Flint, MI- The state is ready to finalize a settlement over the lead contaminated water in the city. The original lawsuit was filed last year by a coalition of religious, environmental, and civil rights activists. The coalition alleged Flint water was not safe to drink because state and city officials were violating the Safe Drinking Water Act.
U.S. District Judge David Lawson will review the settlement during a hearing on Tuesday. Under terms of the deal, the state will spend $87 million to help ensure safe drinking water in Flint by replacing lead and galvanized steel service lines at homes served by the Flint’s municipal water system. Also, the state will continue operating at least nine water distribution centers Monday through Saturday, also providing free filters, cartridges, bottled water and water-testing kits.
The centers can be closed after May 1 if 20 people or fewer pick up supplies at a particular location.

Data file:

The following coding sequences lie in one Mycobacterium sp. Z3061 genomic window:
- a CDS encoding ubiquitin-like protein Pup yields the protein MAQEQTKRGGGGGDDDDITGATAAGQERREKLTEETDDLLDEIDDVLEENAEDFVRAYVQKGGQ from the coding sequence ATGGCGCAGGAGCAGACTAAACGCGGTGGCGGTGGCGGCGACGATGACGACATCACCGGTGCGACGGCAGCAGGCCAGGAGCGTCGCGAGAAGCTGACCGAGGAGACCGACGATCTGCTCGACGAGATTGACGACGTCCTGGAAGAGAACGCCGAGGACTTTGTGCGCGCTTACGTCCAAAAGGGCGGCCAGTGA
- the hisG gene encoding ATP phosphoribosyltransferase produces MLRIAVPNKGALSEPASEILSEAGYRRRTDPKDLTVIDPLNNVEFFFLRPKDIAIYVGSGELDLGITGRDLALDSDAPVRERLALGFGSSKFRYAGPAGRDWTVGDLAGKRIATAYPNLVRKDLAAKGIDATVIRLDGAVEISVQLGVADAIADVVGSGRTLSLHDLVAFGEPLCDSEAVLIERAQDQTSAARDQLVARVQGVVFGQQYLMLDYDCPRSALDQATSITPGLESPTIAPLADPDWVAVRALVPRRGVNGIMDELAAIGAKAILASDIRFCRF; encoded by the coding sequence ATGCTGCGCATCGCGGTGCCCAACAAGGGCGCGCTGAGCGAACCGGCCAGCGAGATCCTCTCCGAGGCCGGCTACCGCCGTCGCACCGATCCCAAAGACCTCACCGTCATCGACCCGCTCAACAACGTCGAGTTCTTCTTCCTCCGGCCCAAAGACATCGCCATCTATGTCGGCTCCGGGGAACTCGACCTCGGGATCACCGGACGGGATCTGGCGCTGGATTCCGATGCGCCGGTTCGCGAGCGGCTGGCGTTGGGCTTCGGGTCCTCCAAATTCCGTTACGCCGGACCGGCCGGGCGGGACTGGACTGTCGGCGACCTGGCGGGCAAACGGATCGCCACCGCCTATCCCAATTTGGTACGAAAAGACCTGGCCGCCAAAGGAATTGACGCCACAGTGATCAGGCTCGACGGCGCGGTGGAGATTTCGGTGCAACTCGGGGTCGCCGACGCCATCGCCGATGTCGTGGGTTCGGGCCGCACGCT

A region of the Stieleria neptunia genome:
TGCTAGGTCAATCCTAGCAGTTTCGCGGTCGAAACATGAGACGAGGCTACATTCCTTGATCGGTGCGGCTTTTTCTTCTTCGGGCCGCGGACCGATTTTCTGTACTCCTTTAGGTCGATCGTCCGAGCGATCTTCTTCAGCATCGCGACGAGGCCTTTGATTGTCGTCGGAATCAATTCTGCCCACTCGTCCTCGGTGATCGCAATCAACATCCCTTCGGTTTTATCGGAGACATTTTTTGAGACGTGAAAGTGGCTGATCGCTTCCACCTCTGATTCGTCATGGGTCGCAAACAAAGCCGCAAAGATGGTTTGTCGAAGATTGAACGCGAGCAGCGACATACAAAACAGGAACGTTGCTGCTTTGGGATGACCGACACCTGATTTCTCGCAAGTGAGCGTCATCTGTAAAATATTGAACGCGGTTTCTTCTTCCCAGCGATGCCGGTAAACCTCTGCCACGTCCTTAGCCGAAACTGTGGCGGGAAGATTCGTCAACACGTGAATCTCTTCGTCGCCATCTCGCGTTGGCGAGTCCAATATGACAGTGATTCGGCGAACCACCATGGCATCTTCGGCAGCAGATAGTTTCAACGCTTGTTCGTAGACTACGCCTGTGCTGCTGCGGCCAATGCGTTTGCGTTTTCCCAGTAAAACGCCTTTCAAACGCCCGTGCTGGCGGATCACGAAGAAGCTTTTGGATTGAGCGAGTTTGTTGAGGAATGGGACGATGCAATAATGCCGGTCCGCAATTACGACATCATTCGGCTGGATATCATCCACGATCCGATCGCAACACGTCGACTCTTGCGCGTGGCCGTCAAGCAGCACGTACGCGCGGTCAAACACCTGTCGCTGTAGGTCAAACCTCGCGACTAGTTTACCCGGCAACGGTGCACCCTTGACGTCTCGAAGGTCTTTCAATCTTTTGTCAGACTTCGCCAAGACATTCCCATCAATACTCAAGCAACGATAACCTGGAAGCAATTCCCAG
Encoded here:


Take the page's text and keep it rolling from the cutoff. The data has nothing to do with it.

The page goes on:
The city, meanwhile, will identify what type of service lines are in place at at least 18,000 homes and replace any lead or galvanized steel with copper service lines.
The proposed settlement comes 14 months after the coalition sued several parties, including state Treasurer Nick Khouri, the five-member Flint Receivership Transition Advisory Board, Flint City Administrator Natasha Henderson and the city of Flint.
The government parties also agreed to monitor lead levels in Flint’s tap water for consecutive six-month periods. The settlement is retroactive to Jan. 1.